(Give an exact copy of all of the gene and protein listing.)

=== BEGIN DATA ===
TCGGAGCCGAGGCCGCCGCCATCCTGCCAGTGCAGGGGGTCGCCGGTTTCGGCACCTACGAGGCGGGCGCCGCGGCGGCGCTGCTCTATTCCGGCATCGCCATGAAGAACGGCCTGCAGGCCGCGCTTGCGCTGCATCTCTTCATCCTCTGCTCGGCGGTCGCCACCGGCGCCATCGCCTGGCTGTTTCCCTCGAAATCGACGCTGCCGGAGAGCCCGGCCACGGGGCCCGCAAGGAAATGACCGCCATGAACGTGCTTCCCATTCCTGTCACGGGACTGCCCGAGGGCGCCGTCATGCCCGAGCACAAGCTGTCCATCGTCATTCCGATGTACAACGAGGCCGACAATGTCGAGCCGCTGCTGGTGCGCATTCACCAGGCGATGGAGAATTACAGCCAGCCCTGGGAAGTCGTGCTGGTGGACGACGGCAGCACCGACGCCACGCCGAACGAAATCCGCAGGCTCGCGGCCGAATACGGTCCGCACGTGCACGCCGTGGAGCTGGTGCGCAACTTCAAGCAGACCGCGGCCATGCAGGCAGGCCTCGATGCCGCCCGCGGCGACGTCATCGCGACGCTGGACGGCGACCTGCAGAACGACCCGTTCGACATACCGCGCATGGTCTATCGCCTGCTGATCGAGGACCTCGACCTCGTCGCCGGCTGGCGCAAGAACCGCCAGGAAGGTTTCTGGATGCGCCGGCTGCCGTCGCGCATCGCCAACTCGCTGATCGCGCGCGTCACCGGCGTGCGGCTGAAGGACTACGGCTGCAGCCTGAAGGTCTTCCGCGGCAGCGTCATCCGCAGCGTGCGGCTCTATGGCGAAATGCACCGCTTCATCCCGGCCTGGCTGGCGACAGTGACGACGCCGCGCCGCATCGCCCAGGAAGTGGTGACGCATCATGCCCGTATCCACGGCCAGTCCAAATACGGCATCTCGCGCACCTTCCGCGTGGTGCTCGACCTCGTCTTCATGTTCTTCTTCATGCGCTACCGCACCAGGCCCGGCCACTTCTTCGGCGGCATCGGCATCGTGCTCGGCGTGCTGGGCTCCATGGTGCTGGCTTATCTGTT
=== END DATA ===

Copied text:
TCGGAGCCGAGGCCGCCGCCATCCTGCCAGTGCAGGGGGTCGCCGGTTTCGGCACCTACGAGGCGGGCGCCGCGGCGGCGCTGCTCTATTCCGGCATCGCCATGAAGAACGGCCTGCAGGCCGCGCTTGCGCTGCATCTCTTCATCCTCTGCTCGGCGGTCGCCACCGGCGCCATCGCCTGGCTGTTTCCCTCGAAATCGACGCTGCCGGAGAGCCCGGCCACGGGGCCCGCAAGGAAATGACCGCCATGAACGTGCTTCCCATTCCTGTCACGGGACTGCCCGAGGGCGCCGTCATGCCCGAGCACAAGCTGTCCATCGTCATTCCGATGTACAACGAGGCCGACAATGTCGAGCCGCTGCTGGTGCGCATTCACCAGGCGATGGAGAATTACAGCCAGCCCTGGGAAGTCGTGCTGGTGGACGACGGCAGCACCGACGCCACGCCGAACGAAATCCGCAGGCTCGCGGCCGAATACGGTCCGCACGTGCACGCCGTGGAGCTGGTGCGCAACTTCAAGCAGACCGCGGCCATGCAGGCAGGCCTCGATGCCGCCCGCGGCGACGTCATCGCGACGCTGGACGGCGACCTGCAGAACGACCCGTTCGACATACCGCGCATGGTCTATCGCCTGCTGATCGAGGACCTCGACCTCGTCGCCGGCTGGCGCAAGAACCGCCAGGAAGGTTTCTGGATGCGCCGGCTGCCGTCGCGCATCGCCAACTCGCTGATCGCGCGCGTCACCGGCGTGCGGCTGAAGGACTACGGCTGCAGCCTGAAGGTCTTCCGCGGCAGCGTCATCCGCAGCGTGCGGCTCTATGGCGAAATGCACCGCTTCATCCCGGCCTGGCTGGCGACAGTGACGACGCCGCGCCGCATCGCCCAGGAAGTGGTGACGCATCATGCCCGTATCCACGGCCAGTCCAAATACGGCATCTCGCGCACCTTCCGCGTGGTGCTCGACCTCGTCTTCATGTTCTTCTTCATGCGCTACCGCACCAGGCCCGGCCACTTCTTCGGCGGCATCGGCATCGTGCTCGGCGTGCTGGGCTCCATGGTGCTGGCTTATCTGTT